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Alexander Cordell - a view of Wales

Phil Carradice

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It would not be stretching things too far to suggest that many people living outside Wales formed their initial opinions of the country – and possibly still do - from reading the historical novels of Alexander Cordell.

Those novels – in particular the three books in the Mortymer Trilogy – offer a romantic but essentially accurate picture of life in early industrial Wales, in the iron districts of Monmouthshire.

The three Mortymer novels depict the hardships and the pain endured by Iestyn Mortymer and his family but also give a graphic and compelling account of the warmth and comfort provided by a close-knit community – people facing adversity together. Cordell's books centre on the struggle for workers' rights, the Chartist movement and rural disputes such as the Rebecca Riots.

Alexander Cordell was born George Alexander Graber on 9 September 1914 in Ceylon (Sri Lanka). His father was a serving soldier and the young Alexander followed him into the Royal Engineers, serving firstly in the ranks, then gaining a commission. He rose to the rank of major, was wounded during World War Two and, following his resignation, became a quantity surveyor.

Married to Rosina Wells in 1937, Cordell and his family moved to Abergavenny and it was here that his love of Wales really began to grow. He started to write, partly from desire but also, partly, from financial requirements. As he later said, probably with his tongue firmly in his cheek: "Whenever Rosina wanted a new coat I'd sit down and write a short story."

Writing under the pen name of Alexander Cordell, the industrial areas of east Wales soon began to exert a powerful influence on him. He wrote 30 books in all but undoubtedly his finest achievement came in the shape of Rape Of The Fair Country. Close behind come the other two books in the trilogy, The Hosts Of Rebecca and Song Of The Earth.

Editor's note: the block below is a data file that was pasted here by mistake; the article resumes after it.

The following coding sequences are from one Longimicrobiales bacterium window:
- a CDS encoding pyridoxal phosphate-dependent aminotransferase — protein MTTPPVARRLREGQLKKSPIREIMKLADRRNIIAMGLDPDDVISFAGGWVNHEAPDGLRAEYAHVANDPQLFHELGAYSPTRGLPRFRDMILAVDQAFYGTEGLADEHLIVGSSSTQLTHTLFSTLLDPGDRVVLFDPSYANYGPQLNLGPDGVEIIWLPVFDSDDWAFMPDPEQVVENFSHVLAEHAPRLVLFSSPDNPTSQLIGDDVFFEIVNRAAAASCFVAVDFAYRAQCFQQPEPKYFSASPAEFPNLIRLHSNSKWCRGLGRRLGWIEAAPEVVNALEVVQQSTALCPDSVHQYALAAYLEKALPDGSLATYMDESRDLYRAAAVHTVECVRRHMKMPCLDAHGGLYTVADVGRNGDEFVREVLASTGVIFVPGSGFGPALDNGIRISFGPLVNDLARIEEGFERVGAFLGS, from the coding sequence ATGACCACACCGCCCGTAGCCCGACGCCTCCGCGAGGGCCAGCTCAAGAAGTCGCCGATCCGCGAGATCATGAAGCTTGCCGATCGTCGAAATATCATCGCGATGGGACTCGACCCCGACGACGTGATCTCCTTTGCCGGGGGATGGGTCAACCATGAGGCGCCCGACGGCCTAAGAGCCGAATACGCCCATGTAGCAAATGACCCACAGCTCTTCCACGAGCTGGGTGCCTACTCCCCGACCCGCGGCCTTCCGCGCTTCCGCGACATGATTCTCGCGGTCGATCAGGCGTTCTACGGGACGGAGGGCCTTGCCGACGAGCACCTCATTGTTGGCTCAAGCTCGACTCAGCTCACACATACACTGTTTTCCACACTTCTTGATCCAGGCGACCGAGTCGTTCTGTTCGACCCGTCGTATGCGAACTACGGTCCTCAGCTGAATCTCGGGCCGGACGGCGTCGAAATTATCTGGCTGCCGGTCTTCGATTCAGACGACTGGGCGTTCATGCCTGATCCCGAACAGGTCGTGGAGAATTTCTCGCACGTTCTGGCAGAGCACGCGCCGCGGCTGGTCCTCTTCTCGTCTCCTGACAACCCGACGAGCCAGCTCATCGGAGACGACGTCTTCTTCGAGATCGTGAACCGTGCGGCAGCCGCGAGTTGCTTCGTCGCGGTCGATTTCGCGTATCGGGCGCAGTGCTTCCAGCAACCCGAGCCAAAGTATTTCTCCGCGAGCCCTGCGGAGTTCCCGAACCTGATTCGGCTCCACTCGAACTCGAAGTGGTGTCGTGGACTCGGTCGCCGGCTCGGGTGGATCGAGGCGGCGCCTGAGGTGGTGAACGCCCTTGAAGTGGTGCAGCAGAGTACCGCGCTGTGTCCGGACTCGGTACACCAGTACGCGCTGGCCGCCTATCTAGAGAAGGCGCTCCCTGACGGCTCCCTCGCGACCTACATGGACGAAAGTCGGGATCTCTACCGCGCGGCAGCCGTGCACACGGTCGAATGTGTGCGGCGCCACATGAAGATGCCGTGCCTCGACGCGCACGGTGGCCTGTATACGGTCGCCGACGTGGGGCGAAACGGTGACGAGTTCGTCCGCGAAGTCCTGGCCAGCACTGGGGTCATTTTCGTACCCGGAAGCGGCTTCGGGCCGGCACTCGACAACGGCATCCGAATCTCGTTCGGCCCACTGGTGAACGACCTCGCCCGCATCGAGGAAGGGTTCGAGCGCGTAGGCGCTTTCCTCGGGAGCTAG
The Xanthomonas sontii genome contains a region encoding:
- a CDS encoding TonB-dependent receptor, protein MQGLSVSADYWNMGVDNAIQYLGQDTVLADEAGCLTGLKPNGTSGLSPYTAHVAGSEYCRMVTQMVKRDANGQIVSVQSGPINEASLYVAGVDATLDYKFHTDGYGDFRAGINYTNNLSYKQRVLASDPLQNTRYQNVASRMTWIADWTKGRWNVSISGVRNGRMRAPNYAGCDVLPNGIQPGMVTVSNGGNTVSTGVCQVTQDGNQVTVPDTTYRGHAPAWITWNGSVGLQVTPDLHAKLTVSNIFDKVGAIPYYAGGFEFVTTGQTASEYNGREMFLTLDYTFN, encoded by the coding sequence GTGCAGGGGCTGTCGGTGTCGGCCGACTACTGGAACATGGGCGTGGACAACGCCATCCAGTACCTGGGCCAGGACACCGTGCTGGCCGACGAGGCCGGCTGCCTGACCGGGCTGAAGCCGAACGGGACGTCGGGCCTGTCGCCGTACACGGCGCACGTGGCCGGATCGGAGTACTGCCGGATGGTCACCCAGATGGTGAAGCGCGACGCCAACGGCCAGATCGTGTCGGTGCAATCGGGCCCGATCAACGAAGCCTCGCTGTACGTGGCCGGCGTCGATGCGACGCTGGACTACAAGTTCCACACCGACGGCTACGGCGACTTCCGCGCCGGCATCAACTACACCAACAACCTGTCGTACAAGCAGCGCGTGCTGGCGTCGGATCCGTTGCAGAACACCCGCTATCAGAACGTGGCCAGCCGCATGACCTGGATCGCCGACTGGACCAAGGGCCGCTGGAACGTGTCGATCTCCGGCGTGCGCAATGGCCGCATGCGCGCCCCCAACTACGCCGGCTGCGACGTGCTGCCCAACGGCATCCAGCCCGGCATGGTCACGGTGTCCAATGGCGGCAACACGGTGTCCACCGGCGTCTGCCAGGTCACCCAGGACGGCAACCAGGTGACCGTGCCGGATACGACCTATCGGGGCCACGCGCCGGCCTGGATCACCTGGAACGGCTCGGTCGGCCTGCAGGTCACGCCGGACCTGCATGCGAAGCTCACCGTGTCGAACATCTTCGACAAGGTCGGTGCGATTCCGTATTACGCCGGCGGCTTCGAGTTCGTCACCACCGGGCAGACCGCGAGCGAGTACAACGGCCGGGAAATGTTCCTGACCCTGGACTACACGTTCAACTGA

He did not just write about Wales. One of his most entertaining books, Race Of The Tiger, is about Irish emigration and takes place mainly in the USA.

He was at his best, however, writing about the places that he loved and knew well. Books such as The Fire People, about the Merthyr Rising and the martyrdom of Dic Penderyn, and This Sweet And Bitter Earth, which deals with the Tonypandy Riots, ensured that his name and his works remained at the forefront of peoples memories for many years.

Cordell – as he now was – left Wales on several occasions, settling for a while in Hong Kong and on the Isle of Man. But he was always drawn back to Wales and lived, at various times, in places as diverse as Chepstow, Milford Haven and, finally, Wrexham.

Rosina died in 1972 and just a year later Cordell married for a second time. The death of Donnie, his second wife, clearly plunged him into a state of depression and on 13 November 1997 his body was found on the Horseshoe Pass outside Llangollen.

It has been suggested that Cordell went to this bleak and remote spot with the intention of taking his own life. He certainly had brandy and anti-depressant pills in his possession at the time. But, it was soon discovered, he actually died from a heart attack. He lies buried at Llanfoist, in the heart of his beloved industrial east Wales.

These days there are four Cordell Country Trails to take visitors around the areas he wrote about. There is even an occasional literary prize in his honour.

Alexander Cordell captured the mood and atmosphere of industrial Wales. His writing has been accused of being overblown and too deliberately Welsh but there is no denying the power and the majesty of his words. He remains a writer of great renown.

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